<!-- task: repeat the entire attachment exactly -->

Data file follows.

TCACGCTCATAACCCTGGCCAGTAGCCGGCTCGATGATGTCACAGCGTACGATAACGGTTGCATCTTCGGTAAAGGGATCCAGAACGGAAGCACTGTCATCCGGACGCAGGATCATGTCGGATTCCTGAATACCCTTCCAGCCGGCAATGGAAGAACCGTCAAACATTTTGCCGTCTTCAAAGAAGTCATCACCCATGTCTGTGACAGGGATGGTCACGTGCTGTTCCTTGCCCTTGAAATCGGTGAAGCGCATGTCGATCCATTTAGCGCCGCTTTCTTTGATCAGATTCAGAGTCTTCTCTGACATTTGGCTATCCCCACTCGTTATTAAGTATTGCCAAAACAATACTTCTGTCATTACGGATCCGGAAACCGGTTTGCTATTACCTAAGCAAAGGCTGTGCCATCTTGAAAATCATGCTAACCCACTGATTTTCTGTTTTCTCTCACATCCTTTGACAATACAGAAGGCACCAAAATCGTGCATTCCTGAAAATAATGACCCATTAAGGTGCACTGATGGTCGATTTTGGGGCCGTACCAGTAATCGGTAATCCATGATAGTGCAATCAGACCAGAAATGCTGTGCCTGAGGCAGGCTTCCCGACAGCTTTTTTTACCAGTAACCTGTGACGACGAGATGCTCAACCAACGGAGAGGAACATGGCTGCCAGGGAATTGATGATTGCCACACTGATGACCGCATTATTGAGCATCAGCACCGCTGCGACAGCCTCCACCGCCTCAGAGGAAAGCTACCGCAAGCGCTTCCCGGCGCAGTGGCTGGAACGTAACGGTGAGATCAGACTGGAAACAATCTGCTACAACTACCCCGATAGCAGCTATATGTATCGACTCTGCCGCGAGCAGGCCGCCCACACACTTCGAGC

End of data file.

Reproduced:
TCACGCTCATAACCCTGGCCAGTAGCCGGCTCGATGATGTCACAGCGTACGATAACGGTTGCATCTTCGGTAAAGGGATCCAGAACGGAAGCACTGTCATCCGGACGCAGGATCATGTCGGATTCCTGAATACCCTTCCAGCCGGCAATGGAAGAACCGTCAAACATTTTGCCGTCTTCAAAGAAGTCATCACCCATGTCTGTGACAGGGATGGTCACGTGCTGTTCCTTGCCCTTGAAATCGGTGAAGCGCATGTCGATCCATTTAGCGCCGCTTTCTTTGATCAGATTCAGAGTCTTCTCTGACATTTGGCTATCCCCACTCGTTATTAAGTATTGCCAAAACAATACTTCTGTCATTACGGATCCGGAAACCGGTTTGCTATTACCTAAGCAAAGGCTGTGCCATCTTGAAAATCATGCTAACCCACTGATTTTCTGTTTTCTCTCACATCCTTTGACAATACAGAAGGCACCAAAATCGTGCATTCCTGAAAATAATGACCCATTAAGGTGCACTGATGGTCGATTTTGGGGCCGTACCAGTAATCGGTAATCCATGATAGTGCAATCAGACCAGAAATGCTGTGCCTGAGGCAGGCTTCCCGACAGCTTTTTTTACCAGTAACCTGTGACGACGAGATGCTCAACCAACGGAGAGGAACATGGCTGCCAGGGAATTGATGATTGCCACACTGATGACCGCATTATTGAGCATCAGCACCGCTGCGACAGCCTCCACCGCCTCAGAGGAAAGCTACCGCAAGCGCTTCCCGGCGCAGTGGCTGGAACGTAACGGTGAGATCAGACTGGAAACAATCTGCTACAACTACCCCGATAGCAGCTATATGTATCGACTCTGCCGCGAGCAGGCCGCCCACACACTTCGAGC